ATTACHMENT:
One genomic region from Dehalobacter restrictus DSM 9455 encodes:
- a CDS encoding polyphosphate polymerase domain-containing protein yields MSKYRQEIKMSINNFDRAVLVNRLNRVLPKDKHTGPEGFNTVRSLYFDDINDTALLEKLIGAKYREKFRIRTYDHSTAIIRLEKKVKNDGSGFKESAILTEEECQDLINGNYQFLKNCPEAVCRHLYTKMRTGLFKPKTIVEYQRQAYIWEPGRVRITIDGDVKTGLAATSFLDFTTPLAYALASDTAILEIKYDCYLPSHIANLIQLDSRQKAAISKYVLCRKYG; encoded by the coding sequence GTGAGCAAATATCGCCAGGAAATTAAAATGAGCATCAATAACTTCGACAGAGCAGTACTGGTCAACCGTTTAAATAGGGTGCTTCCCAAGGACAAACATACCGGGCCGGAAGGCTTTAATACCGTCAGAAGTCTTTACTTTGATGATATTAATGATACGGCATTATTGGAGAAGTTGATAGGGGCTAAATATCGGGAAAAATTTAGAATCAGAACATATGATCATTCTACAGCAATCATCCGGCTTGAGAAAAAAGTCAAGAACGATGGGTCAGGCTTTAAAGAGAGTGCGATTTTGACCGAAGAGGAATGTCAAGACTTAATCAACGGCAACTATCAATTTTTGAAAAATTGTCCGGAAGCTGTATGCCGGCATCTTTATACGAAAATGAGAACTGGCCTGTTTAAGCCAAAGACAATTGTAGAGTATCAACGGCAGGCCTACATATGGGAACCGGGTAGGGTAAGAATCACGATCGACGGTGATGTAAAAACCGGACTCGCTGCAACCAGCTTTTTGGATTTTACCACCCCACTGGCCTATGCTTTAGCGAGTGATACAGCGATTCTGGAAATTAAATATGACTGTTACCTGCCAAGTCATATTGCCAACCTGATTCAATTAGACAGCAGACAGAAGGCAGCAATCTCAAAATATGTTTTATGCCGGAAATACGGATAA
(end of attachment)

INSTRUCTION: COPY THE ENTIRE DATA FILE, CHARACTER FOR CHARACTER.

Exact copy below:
One genomic region from Dehalobacter restrictus DSM 9455 encodes:
- a CDS encoding polyphosphate polymerase domain-containing protein yields MSKYRQEIKMSINNFDRAVLVNRLNRVLPKDKHTGPEGFNTVRSLYFDDINDTALLEKLIGAKYREKFRIRTYDHSTAIIRLEKKVKNDGSGFKESAILTEEECQDLINGNYQFLKNCPEAVCRHLYTKMRTGLFKPKTIVEYQRQAYIWEPGRVRITIDGDVKTGLAATSFLDFTTPLAYALASDTAILEIKYDCYLPSHIANLIQLDSRQKAAISKYVLCRKYG; encoded by the coding sequence GTGAGCAAATATCGCCAGGAAATTAAAATGAGCATCAATAACTTCGACAGAGCAGTACTGGTCAACCGTTTAAATAGGGTGCTTCCCAAGGACAAACATACCGGGCCGGAAGGCTTTAATACCGTCAGAAGTCTTTACTTTGATGATATTAATGATACGGCATTATTGGAGAAGTTGATAGGGGCTAAATATCGGGAAAAATTTAGAATCAGAACATATGATCATTCTACAGCAATCATCCGGCTTGAGAAAAAAGTCAAGAACGATGGGTCAGGCTTTAAAGAGAGTGCGATTTTGACCGAAGAGGAATGTCAAGACTTAATCAACGGCAACTATCAATTTTTGAAAAATTGTCCGGAAGCTGTATGCCGGCATCTTTATACGAAAATGAGAACTGGCCTGTTTAAGCCAAAGACAATTGTAGAGTATCAACGGCAGGCCTACATATGGGAACCGGGTAGGGTAAGAATCACGATCGACGGTGATGTAAAAACCGGACTCGCTGCAACCAGCTTTTTGGATTTTACCACCCCACTGGCCTATGCTTTAGCGAGTGATACAGCGATTCTGGAAATTAAATATGACTGTTACCTGCCAAGTCATATTGCCAACCTGATTCAATTAGACAGCAGACAGAAGGCAGCAATCTCAAAATATGTTTTATGCCGGAAATACGGATAA